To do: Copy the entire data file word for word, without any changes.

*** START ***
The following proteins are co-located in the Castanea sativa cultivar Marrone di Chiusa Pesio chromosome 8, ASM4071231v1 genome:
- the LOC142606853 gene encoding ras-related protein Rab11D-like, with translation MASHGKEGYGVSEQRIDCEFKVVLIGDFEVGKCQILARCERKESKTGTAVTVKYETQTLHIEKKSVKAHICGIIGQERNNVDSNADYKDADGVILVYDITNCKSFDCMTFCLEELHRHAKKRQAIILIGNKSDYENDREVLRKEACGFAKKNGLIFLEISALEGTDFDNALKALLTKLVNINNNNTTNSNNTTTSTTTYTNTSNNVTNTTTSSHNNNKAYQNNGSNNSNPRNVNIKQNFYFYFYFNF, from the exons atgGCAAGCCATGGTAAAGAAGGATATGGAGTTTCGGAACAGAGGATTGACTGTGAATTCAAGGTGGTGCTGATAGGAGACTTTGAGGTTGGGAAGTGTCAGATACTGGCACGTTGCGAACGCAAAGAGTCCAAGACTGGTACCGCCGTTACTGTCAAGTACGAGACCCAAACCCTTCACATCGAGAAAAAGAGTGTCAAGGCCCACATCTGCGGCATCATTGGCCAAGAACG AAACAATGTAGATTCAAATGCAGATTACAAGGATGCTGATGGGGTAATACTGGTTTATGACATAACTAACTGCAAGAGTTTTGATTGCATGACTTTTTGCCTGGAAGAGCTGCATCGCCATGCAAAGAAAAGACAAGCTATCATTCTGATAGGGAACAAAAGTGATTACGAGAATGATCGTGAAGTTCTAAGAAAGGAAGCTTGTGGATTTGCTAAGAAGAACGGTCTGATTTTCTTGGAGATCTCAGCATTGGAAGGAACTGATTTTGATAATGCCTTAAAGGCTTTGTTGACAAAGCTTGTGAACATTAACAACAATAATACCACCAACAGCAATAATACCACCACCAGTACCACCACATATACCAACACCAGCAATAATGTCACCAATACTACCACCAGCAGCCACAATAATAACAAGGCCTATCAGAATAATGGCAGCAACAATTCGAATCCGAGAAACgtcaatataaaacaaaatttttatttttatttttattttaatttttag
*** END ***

The following proteins are co-located in the Castanea sativa cultivar Marrone di Chiusa Pesio chromosome 8, ASM4071231v1 genome:
- the LOC142606853 gene encoding ras-related protein Rab11D-like, with translation MASHGKEGYGVSEQRIDCEFKVVLIGDFEVGKCQILARCERKESKTGTAVTVKYETQTLHIEKKSVKAHICGIIGQERNNVDSNADYKDADGVILVYDITNCKSFDCMTFCLEELHRHAKKRQAIILIGNKSDYENDREVLRKEACGFAKKNGLIFLEISALEGTDFDNALKALLTKLVNINNNNTTNSNNTTTSTTTYTNTSNNVTNTTTSSHNNNKAYQNNGSNNSNPRNVNIKQNFYFYFYFNF, from the exons atgGCAAGCCATGGTAAAGAAGGATATGGAGTTTCGGAACAGAGGATTGACTGTGAATTCAAGGTGGTGCTGATAGGAGACTTTGAGGTTGGGAAGTGTCAGATACTGGCACGTTGCGAACGCAAAGAGTCCAAGACTGGTACCGCCGTTACTGTCAAGTACGAGACCCAAACCCTTCACATCGAGAAAAAGAGTGTCAAGGCCCACATCTGCGGCATCATTGGCCAAGAACG AAACAATGTAGATTCAAATGCAGATTACAAGGATGCTGATGGGGTAATACTGGTTTATGACATAACTAACTGCAAGAGTTTTGATTGCATGACTTTTTGCCTGGAAGAGCTGCATCGCCATGCAAAGAAAAGACAAGCTATCATTCTGATAGGGAACAAAAGTGATTACGAGAATGATCGTGAAGTTCTAAGAAAGGAAGCTTGTGGATTTGCTAAGAAGAACGGTCTGATTTTCTTGGAGATCTCAGCATTGGAAGGAACTGATTTTGATAATGCCTTAAAGGCTTTGTTGACAAAGCTTGTGAACATTAACAACAATAATACCACCAACAGCAATAATACCACCACCAGTACCACCACATATACCAACACCAGCAATAATGTCACCAATACTACCACCAGCAGCCACAATAATAACAAGGCCTATCAGAATAATGGCAGCAACAATTCGAATCCGAGAAACgtcaatataaaacaaaatttttatttttatttttattttaatttttag